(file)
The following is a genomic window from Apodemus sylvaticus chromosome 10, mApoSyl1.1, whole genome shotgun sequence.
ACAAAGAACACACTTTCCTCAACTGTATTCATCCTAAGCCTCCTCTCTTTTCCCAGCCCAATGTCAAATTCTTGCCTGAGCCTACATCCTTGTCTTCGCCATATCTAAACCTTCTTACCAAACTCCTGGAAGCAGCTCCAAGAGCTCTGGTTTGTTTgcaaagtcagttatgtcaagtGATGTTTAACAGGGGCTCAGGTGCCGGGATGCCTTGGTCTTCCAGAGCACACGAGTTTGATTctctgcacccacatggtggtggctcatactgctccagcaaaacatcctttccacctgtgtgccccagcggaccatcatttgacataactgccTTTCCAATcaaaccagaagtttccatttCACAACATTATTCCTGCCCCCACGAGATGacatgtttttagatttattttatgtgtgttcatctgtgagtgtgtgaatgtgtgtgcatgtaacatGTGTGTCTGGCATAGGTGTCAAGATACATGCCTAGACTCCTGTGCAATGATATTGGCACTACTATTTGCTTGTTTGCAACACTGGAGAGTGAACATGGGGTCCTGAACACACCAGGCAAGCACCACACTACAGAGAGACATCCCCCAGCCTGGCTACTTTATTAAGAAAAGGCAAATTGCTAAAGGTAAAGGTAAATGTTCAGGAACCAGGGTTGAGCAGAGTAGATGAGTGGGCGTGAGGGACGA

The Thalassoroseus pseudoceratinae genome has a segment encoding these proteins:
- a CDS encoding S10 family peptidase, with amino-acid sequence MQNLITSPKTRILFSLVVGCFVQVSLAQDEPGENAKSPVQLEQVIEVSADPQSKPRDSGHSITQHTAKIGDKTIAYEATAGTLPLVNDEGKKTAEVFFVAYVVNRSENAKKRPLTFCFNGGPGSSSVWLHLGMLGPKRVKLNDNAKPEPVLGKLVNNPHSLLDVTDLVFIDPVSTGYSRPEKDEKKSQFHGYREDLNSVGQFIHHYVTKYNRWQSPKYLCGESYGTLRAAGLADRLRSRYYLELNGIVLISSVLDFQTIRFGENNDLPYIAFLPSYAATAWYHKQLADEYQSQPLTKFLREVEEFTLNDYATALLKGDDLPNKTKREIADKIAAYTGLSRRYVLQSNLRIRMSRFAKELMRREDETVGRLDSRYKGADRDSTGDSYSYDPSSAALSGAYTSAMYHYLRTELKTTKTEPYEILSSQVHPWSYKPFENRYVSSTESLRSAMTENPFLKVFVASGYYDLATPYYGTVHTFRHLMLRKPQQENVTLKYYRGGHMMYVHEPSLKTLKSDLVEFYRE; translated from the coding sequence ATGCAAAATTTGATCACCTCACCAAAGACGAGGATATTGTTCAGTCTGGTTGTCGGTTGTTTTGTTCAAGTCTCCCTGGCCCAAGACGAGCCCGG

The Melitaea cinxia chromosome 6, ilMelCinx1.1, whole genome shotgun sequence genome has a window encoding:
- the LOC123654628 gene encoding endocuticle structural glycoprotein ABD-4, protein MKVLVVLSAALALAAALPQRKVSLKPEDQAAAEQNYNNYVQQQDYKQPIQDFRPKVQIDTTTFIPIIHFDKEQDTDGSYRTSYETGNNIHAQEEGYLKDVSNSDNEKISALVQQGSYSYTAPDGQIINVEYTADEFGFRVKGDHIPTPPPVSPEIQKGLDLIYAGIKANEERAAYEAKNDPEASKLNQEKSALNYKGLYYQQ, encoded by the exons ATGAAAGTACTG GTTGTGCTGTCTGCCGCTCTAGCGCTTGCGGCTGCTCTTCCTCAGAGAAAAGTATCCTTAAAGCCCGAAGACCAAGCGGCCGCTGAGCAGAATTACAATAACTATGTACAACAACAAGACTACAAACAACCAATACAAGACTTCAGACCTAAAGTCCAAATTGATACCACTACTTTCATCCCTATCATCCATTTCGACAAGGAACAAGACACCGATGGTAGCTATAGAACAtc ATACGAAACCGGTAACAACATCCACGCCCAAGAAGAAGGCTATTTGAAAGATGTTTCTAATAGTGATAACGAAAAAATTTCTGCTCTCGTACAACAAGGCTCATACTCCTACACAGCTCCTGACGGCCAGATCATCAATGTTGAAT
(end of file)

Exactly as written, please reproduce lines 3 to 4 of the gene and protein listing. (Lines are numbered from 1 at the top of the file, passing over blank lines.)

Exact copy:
The Thalassoroseus pseudoceratinae genome has a segment encoding these proteins:
- a CDS encoding S10 family peptidase, with amino-acid sequence MQNLITSPKTRILFSLVVGCFVQVSLAQDEPGENAKSPVQLEQVIEVSADPQSKPRDSGHSITQHTAKIGDKTIAYEATAGTLPLVNDEGKKTAEVFFVAYVVNRSENAKKRPLTFCFNGGPGSSSVWLHLGMLGPKRVKLNDNAKPEPVLGKLVNNPHSLLDVTDLVFIDPVSTGYSRPEKDEKKSQFHGYREDLNSVGQFIHHYVTKYNRWQSPKYLCGESYGTLRAAGLADRLRSRYYLELNGIVLISSVLDFQTIRFGENNDLPYIAFLPSYAATAWYHKQLADEYQSQPLTKFLREVEEFTLNDYATALLKGDDLPNKTKREIADKIAAYTGLSRRYVLQSNLRIRMSRFAKELMRREDETVGRLDSRYKGADRDSTGDSYSYDPSSAALSGAYTSAMYHYLRTELKTTKTEPYEILSSQVHPWSYKPFENRYVSSTESLRSAMTENPFLKVFVASGYYDLATPYYGTVHTFRHLMLRKPQQENVTLKYYRGGHMMYVHEPSLKTLKSDLVEFYRE; translated from the coding sequence ATGCAAAATTTGATCACCTCACCAAAGACGAGGATATTGTTCAGTCTGGTTGTCGGTTGTTTTGTTCAAGTCTCCCTGGCCCAAGACGAGCCCGG